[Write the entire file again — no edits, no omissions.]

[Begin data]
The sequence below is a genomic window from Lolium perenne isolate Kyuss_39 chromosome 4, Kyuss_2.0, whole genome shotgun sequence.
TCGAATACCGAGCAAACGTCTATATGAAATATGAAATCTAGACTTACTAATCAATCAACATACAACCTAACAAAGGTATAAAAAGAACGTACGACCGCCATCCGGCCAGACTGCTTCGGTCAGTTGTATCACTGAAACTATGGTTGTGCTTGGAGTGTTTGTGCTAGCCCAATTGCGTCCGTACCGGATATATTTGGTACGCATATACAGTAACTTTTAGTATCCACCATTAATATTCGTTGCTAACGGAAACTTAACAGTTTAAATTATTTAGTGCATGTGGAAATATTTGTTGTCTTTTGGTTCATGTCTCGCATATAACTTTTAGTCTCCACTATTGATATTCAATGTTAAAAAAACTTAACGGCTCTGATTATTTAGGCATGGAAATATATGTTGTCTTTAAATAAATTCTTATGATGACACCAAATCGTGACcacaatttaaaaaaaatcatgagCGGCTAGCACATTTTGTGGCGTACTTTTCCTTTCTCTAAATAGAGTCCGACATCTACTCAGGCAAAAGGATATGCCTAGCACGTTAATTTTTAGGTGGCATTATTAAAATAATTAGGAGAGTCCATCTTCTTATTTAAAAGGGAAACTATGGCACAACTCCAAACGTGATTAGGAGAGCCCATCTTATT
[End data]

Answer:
The sequence below is a genomic window from Lolium perenne isolate Kyuss_39 chromosome 4, Kyuss_2.0, whole genome shotgun sequence.
TCGAATACCGAGCAAACGTCTATATGAAATATGAAATCTAGACTTACTAATCAATCAACATACAACCTAACAAAGGTATAAAAAGAACGTACGACCGCCATCCGGCCAGACTGCTTCGGTCAGTTGTATCACTGAAACTATGGTTGTGCTTGGAGTGTTTGTGCTAGCCCAATTGCGTCCGTACCGGATATATTTGGTACGCATATACAGTAACTTTTAGTATCCACCATTAATATTCGTTGCTAACGGAAACTTAACAGTTTAAATTATTTAGTGCATGTGGAAATATTTGTTGTCTTTTGGTTCATGTCTCGCATATAACTTTTAGTCTCCACTATTGATATTCAATGTTAAAAAAACTTAACGGCTCTGATTATTTAGGCATGGAAATATATGTTGTCTTTAAATAAATTCTTATGATGACACCAAATCGTGACcacaatttaaaaaaaatcatgagCGGCTAGCACATTTTGTGGCGTACTTTTCCTTTCTCTAAATAGAGTCCGACATCTACTCAGGCAAAAGGATATGCCTAGCACGTTAATTTTTAGGTGGCATTATTAAAATAATTAGGAGAGTCCATCTTCTTATTTAAAAGGGAAACTATGGCACAACTCCAAACGTGATTAGGAGAGCCCATCTTATT